Indonesia: Go-ahead for first comprehensive AIDS program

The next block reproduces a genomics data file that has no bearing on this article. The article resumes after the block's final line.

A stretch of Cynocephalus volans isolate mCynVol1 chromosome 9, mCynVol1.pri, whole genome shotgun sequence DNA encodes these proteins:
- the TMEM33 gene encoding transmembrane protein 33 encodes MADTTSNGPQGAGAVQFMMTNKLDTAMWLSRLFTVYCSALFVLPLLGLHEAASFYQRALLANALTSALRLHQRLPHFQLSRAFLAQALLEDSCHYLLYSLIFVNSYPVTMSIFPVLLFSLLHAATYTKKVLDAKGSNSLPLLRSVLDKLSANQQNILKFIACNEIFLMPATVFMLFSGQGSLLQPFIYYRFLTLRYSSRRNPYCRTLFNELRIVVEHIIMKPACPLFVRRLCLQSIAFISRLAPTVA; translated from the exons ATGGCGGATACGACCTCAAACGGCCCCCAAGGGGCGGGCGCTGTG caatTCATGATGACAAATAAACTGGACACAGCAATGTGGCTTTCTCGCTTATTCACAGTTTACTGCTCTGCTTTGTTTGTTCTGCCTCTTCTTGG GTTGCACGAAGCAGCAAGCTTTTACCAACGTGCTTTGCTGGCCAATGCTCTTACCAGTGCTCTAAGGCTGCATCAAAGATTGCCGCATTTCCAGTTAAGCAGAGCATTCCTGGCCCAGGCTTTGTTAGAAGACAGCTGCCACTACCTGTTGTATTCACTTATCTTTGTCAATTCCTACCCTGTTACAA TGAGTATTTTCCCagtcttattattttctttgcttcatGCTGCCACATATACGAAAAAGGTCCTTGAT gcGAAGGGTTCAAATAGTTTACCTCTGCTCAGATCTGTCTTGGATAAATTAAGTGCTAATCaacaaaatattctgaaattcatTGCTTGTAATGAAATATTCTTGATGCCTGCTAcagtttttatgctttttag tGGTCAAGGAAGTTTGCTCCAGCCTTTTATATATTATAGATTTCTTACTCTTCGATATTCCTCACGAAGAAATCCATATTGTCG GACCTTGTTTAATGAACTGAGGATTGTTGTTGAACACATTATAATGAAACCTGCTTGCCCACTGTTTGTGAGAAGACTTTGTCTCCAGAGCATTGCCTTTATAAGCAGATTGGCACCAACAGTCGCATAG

While repatriation of war-displaced East Timorese seems to be increasing, tens of thousands remain in West Timor. Over half of the 60,000 present in July 2001 in seven camps in Kefa and Kupang assisted by MSF remained in July 2002. In April 2002, MSF set up a program in camps in Belu district mainly focusing on vaccination. MSF began work in West Kalimantan in 1999 after horrific ethnic violence forced thousands of Madurese transmigrants into makeshift urban camps in Pontianak and Singkawang. When the last camp in Pontianak closed in August 2002, MSF decided to end the project. MSF continues to provide medical, water and sanitation aid in 15 locations to internally displaced persons (IDPs) and local people affected by civil strife in Ambon and the outlying Maluku (Moluccas) islands. Two boats are used as mobile clinics to reach the islands, mainly Seram and Buru. An emergency preparedness plan was set up in order to react to any eventuality. Support to IDPs and local civilians in North Maluku and in IDP camps in Sulawesi ended in August 2001 as the situation had stabilized. In January 2001, MSF started a new medical program for sex workers and other vulnerable groups excluded from health care in Jakarta. Mobile clinics in two prostitution zones treat sexually transmitted diseases (STDs) and provide general health care. MSF is reinforcing local capacity to monitor and respond to epidemics and other emergencies in Jayawijaya, West Papua (Irian Jaya). Merauke in this province is to be site of the country's first comprehensive AIDS program, given official approval in May 2002. Indonesia remains volatile and numerous population groups are vulnerable. MSF continues epidemiological surveillance for early detection of disease outbreaks and remains ready to bring aid to civilians affected by future violence. MSF has worked in Indonesia since 1997. International staff: 30 National staff: 254